The opinion of the court was delivered by: BONSAL
The plaintiff, American Airlines, has moved for a preliminary injunction against the Transport Workers Union of America, International AFL-CIO, Michael Quill, Matthew Guinan and James F. Horst, individually and in their representative capacities, as stated in the caption of this case.
A hearing has been held today, and testimony has been taken.
The preliminary injunction would be effective during the pendency of the action and would restrain and enjoin the defendants and each of them, and all the plaintiff's employees represented by or affiliated with the defendant TWU and all persons acting in concert or participating with them from causing, conducting or engaging in or attempting to induce others to engage in the mailing, publishing, displaying, circulating or distributing of any statement in which it is threatened, stated, suggested or implied that the operations of plaintiff will be struck by the defendants, or containing any false, misleading or defamatory statement whatsoever, or any strike, partial strike, work stoppage, sitdown, slowdown or curtailment of work performed for plaintiff, or in any concerted refusal to accept overtime assignments or to perform work assigned to them by plaintiff in the operation of its air transportation system, or any other act of economic coercion against plaintiff.
It would also enjoin the defendants from in any manner interfering with, by union discipline, penalty or otherwise, or inducing or attempting to induce any person to interfere with any employee of plaintiff or of its suppliers or independent contractors in his work for plaintiff, or in any manner interfering with or affecting the orderly continuance of plaintiff's business and plaintiff's operation of aircraft in its air transportation service, and from taking any action which would interfere with this Court's jurisdiction in the premises; and causing, conducting or engaging in or attempting to induce others to engage in any picketing of plaintiff's premises or before any of plaintiff's ticket offices or other places of business.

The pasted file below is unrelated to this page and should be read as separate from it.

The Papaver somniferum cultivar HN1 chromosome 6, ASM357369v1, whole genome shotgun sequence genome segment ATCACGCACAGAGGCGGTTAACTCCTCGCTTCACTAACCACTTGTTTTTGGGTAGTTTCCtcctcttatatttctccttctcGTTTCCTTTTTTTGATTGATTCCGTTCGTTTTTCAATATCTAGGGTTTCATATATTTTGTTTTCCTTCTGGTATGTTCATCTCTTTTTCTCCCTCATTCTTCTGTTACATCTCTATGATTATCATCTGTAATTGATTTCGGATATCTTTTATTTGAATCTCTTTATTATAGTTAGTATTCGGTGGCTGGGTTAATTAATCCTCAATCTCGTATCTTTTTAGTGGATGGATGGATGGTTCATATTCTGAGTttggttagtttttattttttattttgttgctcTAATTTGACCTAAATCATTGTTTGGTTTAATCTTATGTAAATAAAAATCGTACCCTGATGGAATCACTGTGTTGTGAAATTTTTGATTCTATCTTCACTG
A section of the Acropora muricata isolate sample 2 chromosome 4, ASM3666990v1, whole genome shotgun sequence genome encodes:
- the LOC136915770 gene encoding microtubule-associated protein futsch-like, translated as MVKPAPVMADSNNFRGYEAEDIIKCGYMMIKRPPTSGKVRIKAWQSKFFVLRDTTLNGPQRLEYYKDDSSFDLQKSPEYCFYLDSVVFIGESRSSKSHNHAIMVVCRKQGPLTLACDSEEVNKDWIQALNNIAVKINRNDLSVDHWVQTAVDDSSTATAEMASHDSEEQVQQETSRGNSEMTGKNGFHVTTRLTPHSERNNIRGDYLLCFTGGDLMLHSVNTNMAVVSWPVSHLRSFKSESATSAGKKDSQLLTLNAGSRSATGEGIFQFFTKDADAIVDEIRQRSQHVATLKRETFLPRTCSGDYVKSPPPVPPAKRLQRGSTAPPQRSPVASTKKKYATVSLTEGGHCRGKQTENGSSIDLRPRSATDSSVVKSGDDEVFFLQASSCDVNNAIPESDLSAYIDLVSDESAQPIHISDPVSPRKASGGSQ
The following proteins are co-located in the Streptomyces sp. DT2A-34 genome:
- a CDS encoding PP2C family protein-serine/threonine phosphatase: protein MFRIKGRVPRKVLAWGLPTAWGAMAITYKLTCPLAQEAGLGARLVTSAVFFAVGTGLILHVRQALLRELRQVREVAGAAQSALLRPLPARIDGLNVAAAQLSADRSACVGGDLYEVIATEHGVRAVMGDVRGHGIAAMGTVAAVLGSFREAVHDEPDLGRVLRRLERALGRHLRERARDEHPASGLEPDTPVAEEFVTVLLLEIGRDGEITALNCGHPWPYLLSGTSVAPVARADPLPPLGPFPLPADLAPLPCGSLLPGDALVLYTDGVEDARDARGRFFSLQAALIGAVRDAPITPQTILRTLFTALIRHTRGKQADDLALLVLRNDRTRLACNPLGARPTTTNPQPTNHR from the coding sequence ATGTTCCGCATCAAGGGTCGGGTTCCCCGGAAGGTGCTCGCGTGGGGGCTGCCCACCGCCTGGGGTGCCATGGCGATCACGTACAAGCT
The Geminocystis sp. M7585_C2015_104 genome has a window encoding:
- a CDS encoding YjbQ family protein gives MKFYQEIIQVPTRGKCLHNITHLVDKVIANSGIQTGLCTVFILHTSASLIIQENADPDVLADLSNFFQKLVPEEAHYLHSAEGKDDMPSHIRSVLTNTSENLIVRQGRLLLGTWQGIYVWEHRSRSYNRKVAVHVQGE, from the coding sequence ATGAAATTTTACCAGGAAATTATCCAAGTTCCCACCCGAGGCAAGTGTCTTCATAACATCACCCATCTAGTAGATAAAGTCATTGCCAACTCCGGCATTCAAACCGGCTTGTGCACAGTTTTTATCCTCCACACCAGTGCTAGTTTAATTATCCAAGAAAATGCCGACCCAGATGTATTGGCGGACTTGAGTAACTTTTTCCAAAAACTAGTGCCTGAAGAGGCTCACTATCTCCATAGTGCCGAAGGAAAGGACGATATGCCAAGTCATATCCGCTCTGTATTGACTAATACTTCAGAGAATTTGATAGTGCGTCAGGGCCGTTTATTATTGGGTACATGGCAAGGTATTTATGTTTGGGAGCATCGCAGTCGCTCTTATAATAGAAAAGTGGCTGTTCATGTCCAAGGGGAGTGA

The preliminary injunction requested by the plaintiff would require the defendants and each of them to issue such notices and instructions and to take such other steps as shall be necessary or appropriate to carry into effect the intent of the previous paragraphs and to present to this Court and to plaintiff evidence of the action taken in compliance therewith.
Plaintiff operates an airline which serves some 60 cities in the United States and serves Toronto, Canada, and Mexico City, Mexico. It has about 24,000 employees, of whom, according to the evidence taken today, approximately 11,100 appear to be members of the defendant's union.
The plaintiff transports 25,000 passengers a day. Its daily revenue from passengers, freight and mail runs to about $ 1,000,000. It is said to be the largest air freight carrier in the country. It certainly appears to play an important part in the airline industry, and there was testimony that some 25 per cent of the goods which it carries are essential to national defense.